Dealing with our clutter costs us energy. Physical energy in moving, cleaning and dealing with our stuff. According to the National Soap and Detergent Association, getting rid of clutter would eliminate 40 percent of housework in the average home.
So, perhaps you could make it quicker to clean your home and physically easier too with less stuff to move, reach and stretch to – on the floor, high up in cupboards, under beds, on the stairs and in garages, sheds and the loft! Declutter your home to give you more energy for other things!
Clutter costs us money. Money to purchase it, money to store it, sometimes money to get rid of it. Before you hit the shops, ask yourself whether you really need that item.
- Do you have something similar you could use instead?
- Could you borrow it?
- Where will you keep it when not in use?
- Is it an impulse buy that if you waited to buy, you might decide against it after all?
- Look around your home now. Would you buy what you have in it again? Do you use everything in it?
These are just some of the questions you can ask to find out what your clutter is costing you financially. Reconsider the clutter in home, stop the cycle of clutter from the beginning by not going shopping so often, think before you go shopping and go armed with a list.
Experiment with only buying the essentials and the meaningful and give yourself and your credit cards a break. What do you learn about how clutter costs you money?
According to a 2016 study by Cornell University, stress triggered by clutter may also trigger coping and avoidance strategies, like eating junk food, oversleeping or binge-watching Netflix. So, to help us cultivate healthy habits for body and mind, start with clearing your clutter.
7. Mental health
Building on the point above, research has shown a correlation between a cluttered home environment and increased stress.
If you struggle with mental health issues, decluttering your home might be a helpful step towards looking after yourself. Not only will you have more time and energy to put towards doing things to improve your mental wellbeing but you’ll have a calmer, clearer and more soothing home to spend time in.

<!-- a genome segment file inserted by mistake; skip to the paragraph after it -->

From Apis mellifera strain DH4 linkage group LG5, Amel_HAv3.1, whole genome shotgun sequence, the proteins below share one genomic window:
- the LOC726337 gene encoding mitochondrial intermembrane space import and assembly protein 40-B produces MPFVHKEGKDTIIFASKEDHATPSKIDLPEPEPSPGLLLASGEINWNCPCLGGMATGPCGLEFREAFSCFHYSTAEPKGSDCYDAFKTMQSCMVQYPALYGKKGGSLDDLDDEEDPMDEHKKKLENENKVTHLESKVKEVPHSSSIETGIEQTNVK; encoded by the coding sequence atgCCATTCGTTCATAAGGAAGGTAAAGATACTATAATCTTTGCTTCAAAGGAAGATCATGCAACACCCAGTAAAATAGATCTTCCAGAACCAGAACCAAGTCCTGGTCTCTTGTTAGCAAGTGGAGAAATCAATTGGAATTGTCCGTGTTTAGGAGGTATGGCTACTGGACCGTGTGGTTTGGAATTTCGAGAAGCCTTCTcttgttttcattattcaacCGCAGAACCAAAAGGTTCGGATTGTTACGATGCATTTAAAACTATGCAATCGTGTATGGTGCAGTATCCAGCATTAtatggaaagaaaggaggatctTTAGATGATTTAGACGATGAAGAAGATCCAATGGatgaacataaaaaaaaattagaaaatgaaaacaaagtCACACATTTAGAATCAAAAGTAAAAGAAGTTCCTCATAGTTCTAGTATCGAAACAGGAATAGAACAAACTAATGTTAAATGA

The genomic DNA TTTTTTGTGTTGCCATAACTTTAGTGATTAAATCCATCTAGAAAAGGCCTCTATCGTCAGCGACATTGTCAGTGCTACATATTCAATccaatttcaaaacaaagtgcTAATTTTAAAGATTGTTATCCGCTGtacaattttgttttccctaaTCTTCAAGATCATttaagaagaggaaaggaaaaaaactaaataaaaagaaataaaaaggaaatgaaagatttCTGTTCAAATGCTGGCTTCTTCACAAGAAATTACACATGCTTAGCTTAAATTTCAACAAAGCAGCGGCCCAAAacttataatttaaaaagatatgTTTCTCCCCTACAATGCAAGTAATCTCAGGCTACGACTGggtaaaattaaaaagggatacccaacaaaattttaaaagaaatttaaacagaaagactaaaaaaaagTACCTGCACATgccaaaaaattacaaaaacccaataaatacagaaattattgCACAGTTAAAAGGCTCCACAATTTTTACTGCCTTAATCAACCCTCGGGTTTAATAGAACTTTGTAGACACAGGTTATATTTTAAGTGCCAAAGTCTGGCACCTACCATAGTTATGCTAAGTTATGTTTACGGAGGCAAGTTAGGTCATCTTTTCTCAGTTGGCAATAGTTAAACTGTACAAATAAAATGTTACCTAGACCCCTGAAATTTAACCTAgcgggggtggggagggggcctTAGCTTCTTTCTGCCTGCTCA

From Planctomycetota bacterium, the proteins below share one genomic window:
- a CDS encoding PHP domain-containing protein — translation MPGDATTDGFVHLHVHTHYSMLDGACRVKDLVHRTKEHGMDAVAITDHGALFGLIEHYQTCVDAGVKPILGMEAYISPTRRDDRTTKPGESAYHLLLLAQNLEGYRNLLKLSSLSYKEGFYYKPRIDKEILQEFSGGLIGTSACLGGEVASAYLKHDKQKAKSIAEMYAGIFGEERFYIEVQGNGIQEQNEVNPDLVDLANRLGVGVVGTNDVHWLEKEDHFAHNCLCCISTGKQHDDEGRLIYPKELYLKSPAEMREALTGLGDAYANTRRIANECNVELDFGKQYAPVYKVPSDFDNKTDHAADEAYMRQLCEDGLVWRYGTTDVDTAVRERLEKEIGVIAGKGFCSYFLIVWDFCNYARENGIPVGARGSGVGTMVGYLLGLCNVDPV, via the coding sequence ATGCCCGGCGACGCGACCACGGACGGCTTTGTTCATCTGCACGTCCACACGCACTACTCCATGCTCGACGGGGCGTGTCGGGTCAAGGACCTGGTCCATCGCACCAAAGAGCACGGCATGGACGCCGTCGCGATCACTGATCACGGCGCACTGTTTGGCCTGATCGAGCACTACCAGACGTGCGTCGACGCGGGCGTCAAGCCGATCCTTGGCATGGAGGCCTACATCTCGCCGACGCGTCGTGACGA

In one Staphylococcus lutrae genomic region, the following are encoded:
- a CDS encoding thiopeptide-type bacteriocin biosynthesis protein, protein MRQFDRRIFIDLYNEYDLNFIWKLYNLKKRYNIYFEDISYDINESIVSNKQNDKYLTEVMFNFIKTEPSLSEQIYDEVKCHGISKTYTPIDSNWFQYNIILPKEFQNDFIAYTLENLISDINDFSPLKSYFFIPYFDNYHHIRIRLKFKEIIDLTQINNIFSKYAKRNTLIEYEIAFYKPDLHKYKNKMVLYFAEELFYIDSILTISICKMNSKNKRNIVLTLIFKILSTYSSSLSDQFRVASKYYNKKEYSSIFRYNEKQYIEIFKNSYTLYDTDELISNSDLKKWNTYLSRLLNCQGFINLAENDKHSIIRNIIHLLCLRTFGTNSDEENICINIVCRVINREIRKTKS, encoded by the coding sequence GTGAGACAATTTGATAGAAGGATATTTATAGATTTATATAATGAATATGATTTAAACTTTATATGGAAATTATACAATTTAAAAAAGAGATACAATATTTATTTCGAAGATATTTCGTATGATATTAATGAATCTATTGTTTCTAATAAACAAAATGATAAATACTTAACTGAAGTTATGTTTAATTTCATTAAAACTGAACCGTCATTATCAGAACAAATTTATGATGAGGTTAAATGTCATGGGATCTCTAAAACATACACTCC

Meditation, mindfulness, journaling, exercise and taking good quality rest are just a few of the activities we can do to boost our mood and all of these are easier if you have time and space at home to do them in.
A cluttered home and work environment reduces our ability to focus. We get distracted from too much visual clutter, too many stimuli and things to look at. We have to move stuff out of the way to find and get to what we’re looking for so we waste time and lose our focus and train of thought.
With too much stuff on our desk, too many tabs open on our computer, piles of paperwork, emails in our inbox, post-it notes stuck to our wall plus anything else a cluttered home and workspace might have, it’s no wonder our brains can’t cope with the multi-tasking. We flit from one thing to another, doing A whilst thinking about B, forgetting about C and trying to find D. Focus and clarity go out the window along with our productivity.
With our clutter taking up time, space and energy, it’s no wonder that we feel burdened by our stuff. Instead of going out for the day on a whim we might feel compelled to catch up on cleaning.
Every home requires maintenance but a home with less stuff in it is certainly quicker and easier to clean and tidy. Give yourself more freedom by decluttering your home. What would you do with that freedom?!
10. Social connections
Sadly, it’s not uncommon for those of us with too much clutter to feel embarrassed about the state of our homes and we don’t want anyone else to see them.
We worry about what our home says about us and what people will think if they come to visit us. This means we say no to visitors, lose those important social connections that are so important for our mental health and put people off from coming over for coffee to chat, or our children being able to invite their friends over to play.
Your clutter is just stuff. You may feel it holds power over you and be difficult for you to part with it, but at the end of the day, your stuff is just physical stuff. Don’t let that stuff get in the way of building important human connections in your life right now.
And, if you find it difficult to get rid of stuff, please know that true friends and loved ones will be coming to see you and not your home. They might even be willing to help you declutter too!
Clutter can put stress on relationships. I hear from many readers who not only struggle with clutter they’ve accumulated, but clutter their partner or spouse has built up too. It’s incredibly frustrating and difficult to live with a hoarder if you’re not one or vice versa.